NPR legal reporter Nina Totenberg criticized conservative opposition to socialized medicine on Friday’s edition of the talk-show Inside Washington, distributed to PBS stations. She suggested that Republican delays are "mischief-making," proclaimed "the misinformation on what’s in the bill is astonishing," and even suggested she was about to use a crude metaphor for the overwhelming power of insurers: "The insurance companies have – unless there’s a very aggressive regulator, they have – I was about to use an expression one shouldn’t use on television."
First, she complained that Republican leaders are obstructing progress on health care:
And the reason that the Gang of Six, so-called, in the Senate Finance Committee didn’t produce something is that the Republican leadership intervened and said ‘Don’t do this. Leave us August to do what we can do.’ You can call it mischief-making, you can call it obstructionism, you can call it constructive criticism, but that’s what happened.
From there, the longtime NPR star went on the attack against the overwhelming power of insurers. I’d guess she was going to say insurers have Americans by the family jewels:
TOTENBERG: One thing that nobody mentions is the insurance companies have an antitrust exemption. And if – you can’t talk to a doctor or a small business insurer who isn’t sort of presented with the rates they’re going to pay. Where it’s the doctor and liability, or the small business insurer wants to buy for their employees. The insurance companies have – unless there’s a very aggressive regulator, they have – I was about to use an expression one shouldn’t use on television.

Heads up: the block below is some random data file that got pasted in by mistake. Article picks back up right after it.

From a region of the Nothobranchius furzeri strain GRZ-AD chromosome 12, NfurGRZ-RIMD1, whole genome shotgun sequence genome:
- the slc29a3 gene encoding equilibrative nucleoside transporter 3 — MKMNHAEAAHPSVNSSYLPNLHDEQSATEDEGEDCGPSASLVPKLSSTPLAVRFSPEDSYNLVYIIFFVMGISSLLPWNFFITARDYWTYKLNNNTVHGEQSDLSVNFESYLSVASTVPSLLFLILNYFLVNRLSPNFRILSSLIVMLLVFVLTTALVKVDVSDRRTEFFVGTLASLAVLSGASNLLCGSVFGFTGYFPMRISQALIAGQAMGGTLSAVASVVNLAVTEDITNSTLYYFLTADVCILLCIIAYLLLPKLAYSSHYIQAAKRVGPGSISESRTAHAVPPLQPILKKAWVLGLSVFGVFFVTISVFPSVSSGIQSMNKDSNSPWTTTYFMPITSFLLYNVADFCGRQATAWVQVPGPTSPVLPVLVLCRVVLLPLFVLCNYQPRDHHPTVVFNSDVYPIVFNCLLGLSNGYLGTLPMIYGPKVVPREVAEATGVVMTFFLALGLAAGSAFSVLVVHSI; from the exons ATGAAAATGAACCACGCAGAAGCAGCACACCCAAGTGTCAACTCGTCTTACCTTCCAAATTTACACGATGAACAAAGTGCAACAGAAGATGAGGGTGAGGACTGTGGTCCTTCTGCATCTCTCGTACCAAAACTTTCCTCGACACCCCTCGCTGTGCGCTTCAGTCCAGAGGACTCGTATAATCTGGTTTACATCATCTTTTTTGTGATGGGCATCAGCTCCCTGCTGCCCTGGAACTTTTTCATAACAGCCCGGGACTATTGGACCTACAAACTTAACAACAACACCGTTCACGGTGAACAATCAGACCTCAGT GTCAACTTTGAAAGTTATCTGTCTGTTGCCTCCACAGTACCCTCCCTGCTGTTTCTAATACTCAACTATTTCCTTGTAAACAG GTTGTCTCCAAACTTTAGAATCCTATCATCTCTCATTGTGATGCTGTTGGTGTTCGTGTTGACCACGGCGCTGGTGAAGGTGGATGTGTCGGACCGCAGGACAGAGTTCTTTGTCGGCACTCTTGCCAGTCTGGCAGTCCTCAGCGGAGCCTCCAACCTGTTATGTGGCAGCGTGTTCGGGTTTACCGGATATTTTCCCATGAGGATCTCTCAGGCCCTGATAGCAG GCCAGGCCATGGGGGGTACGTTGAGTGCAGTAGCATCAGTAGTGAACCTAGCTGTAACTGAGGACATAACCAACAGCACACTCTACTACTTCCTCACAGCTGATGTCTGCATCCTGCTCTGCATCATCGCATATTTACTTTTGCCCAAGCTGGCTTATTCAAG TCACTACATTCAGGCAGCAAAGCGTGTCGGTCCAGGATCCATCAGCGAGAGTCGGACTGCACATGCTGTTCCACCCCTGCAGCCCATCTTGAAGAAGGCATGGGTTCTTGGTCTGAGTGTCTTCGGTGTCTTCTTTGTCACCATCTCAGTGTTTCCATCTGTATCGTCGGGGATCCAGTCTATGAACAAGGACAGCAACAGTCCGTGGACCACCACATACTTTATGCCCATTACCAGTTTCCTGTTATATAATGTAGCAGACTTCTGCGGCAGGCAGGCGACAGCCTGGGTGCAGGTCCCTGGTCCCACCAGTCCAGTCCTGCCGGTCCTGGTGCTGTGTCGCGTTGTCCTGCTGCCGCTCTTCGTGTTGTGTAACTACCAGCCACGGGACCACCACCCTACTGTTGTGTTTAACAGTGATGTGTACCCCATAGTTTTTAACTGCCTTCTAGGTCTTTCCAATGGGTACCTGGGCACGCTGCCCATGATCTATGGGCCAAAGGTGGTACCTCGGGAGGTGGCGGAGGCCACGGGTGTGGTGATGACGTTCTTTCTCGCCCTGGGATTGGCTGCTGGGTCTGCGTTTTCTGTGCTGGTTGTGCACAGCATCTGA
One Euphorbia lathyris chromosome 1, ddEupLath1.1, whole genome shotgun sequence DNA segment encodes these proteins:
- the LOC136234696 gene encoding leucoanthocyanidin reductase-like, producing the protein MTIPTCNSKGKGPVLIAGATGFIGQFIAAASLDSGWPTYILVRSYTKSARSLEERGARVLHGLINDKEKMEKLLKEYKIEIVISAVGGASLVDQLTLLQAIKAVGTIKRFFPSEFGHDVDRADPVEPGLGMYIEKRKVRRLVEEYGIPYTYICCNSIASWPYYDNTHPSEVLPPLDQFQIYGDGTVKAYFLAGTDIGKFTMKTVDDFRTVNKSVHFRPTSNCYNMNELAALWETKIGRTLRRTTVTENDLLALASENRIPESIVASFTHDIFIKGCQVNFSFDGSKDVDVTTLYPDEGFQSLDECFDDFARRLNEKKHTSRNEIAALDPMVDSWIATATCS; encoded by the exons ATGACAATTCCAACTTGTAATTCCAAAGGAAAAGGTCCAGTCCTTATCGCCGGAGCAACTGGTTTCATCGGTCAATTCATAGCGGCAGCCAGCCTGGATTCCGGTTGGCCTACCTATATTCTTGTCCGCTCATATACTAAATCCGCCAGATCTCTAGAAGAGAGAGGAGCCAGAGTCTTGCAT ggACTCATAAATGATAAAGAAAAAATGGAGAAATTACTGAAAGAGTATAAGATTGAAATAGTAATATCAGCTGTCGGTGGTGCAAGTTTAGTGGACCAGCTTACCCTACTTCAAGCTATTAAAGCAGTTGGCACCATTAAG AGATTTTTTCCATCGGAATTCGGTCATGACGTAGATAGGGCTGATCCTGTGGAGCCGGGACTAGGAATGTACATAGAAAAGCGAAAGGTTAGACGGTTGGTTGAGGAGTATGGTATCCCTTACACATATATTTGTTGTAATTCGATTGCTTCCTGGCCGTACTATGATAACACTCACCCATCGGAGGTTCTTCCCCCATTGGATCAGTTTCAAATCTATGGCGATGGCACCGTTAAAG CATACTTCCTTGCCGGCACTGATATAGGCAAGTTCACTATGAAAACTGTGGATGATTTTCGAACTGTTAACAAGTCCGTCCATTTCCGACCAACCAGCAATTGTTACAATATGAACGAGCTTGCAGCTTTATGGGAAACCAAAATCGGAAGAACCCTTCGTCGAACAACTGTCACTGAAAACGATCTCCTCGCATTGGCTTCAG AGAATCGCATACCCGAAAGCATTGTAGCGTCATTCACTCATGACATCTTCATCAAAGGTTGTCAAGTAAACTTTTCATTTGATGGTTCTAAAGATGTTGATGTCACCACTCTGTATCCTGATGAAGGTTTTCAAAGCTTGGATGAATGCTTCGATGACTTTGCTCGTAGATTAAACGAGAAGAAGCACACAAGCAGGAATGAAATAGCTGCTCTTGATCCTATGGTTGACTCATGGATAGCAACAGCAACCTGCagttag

GORDON PETERSON, host: Let’s try to stay on the air.
Just like the PBS show Washington Week in the half-hour preceding it on Washington PBS station WETA, Inside Washington talked about Speaker Nancy Pelosi telling Judy Woodruff on the NewsHour that the insurance companies made "immoral profits," and Rep. Virginia Foxx suggesting the new talk from Team Obama about Medicare sending "end-of-life" specialists to discuss medical wishes with the elderly is akin to execution:
PETERSON: Republican Congressman [sic] Virginia Foxx of North Carolina, she said on the House floor that the Republican plan would not put seniors in the position of being put to death by their government. I just wanna say, as someone in that age group, I support that. (Laughter.)
TOTENBERG: The misinformation about what’s in the bill is astonishing. The misinformation – some of it, you know, by error, and some of it, a great deal of it by deliberation -- is really astonishing.
Conservative columnist Charles Krauthammer replied to Totenberg that in single-payer health systems like Britain's, the elderly are not granted organ transplants or other life-extending therapies, and they die because of a government decision.